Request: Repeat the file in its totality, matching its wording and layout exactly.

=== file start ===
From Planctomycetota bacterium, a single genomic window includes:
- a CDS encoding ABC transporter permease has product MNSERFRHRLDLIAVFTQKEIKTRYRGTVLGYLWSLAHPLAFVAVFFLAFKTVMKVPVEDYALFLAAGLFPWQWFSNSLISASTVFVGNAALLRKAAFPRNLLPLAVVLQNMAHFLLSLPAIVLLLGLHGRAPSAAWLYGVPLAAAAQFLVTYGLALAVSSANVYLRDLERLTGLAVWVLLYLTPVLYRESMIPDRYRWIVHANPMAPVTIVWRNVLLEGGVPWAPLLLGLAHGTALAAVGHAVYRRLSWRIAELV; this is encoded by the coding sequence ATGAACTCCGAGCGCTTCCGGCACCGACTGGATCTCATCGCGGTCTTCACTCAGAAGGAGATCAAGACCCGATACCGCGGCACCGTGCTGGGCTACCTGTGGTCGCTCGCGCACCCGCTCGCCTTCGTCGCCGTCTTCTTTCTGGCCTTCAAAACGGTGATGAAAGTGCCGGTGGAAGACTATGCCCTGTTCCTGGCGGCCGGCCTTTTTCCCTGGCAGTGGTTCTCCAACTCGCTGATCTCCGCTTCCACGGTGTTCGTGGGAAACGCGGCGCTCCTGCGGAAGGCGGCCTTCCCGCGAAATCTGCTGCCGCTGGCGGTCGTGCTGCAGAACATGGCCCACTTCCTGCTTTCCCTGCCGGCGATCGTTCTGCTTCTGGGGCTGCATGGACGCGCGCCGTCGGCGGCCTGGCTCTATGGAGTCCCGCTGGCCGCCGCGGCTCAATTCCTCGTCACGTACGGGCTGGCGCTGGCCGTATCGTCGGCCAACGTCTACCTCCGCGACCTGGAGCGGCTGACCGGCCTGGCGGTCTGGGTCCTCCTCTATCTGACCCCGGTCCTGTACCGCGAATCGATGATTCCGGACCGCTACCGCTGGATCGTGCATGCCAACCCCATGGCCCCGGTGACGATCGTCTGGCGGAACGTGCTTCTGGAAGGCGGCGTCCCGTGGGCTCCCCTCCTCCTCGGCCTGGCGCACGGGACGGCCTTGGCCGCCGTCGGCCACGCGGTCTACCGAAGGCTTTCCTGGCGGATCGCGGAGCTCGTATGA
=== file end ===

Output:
From Planctomycetota bacterium, a single genomic window includes:
- a CDS encoding ABC transporter permease has product MNSERFRHRLDLIAVFTQKEIKTRYRGTVLGYLWSLAHPLAFVAVFFLAFKTVMKVPVEDYALFLAAGLFPWQWFSNSLISASTVFVGNAALLRKAAFPRNLLPLAVVLQNMAHFLLSLPAIVLLLGLHGRAPSAAWLYGVPLAAAAQFLVTYGLALAVSSANVYLRDLERLTGLAVWVLLYLTPVLYRESMIPDRYRWIVHANPMAPVTIVWRNVLLEGGVPWAPLLLGLAHGTALAAVGHAVYRRLSWRIAELV; this is encoded by the coding sequence ATGAACTCCGAGCGCTTCCGGCACCGACTGGATCTCATCGCGGTCTTCACTCAGAAGGAGATCAAGACCCGATACCGCGGCACCGTGCTGGGCTACCTGTGGTCGCTCGCGCACCCGCTCGCCTTCGTCGCCGTCTTCTTTCTGGCCTTCAAAACGGTGATGAAAGTGCCGGTGGAAGACTATGCCCTGTTCCTGGCGGCCGGCCTTTTTCCCTGGCAGTGGTTCTCCAACTCGCTGATCTCCGCTTCCACGGTGTTCGTGGGAAACGCGGCGCTCCTGCGGAAGGCGGCCTTCCCGCGAAATCTGCTGCCGCTGGCGGTCGTGCTGCAGAACATGGCCCACTTCCTGCTTTCCCTGCCGGCGATCGTTCTGCTTCTGGGGCTGCATGGACGCGCGCCGTCGGCGGCCTGGCTCTATGGAGTCCCGCTGGCCGCCGCGGCTCAATTCCTCGTCACGTACGGGCTGGCGCTGGCCGTATCGTCGGCCAACGTCTACCTCCGCGACCTGGAGCGGCTGACCGGCCTGGCGGTCTGGGTCCTCCTCTATCTGACCCCGGTCCTGTACCGCGAATCGATGATTCCGGACCGCTACCGCTGGATCGTGCATGCCAACCCCATGGCCCCGGTGACGATCGTCTGGCGGAACGTGCTTCTGGAAGGCGGCGTCCCGTGGGCTCCCCTCCTCCTCGGCCTGGCGCACGGGACGGCCTTGGCCGCCGTCGGCCACGCGGTCTACCGAAGGCTTTCCTGGCGGATCGCGGAGCTCGTATGA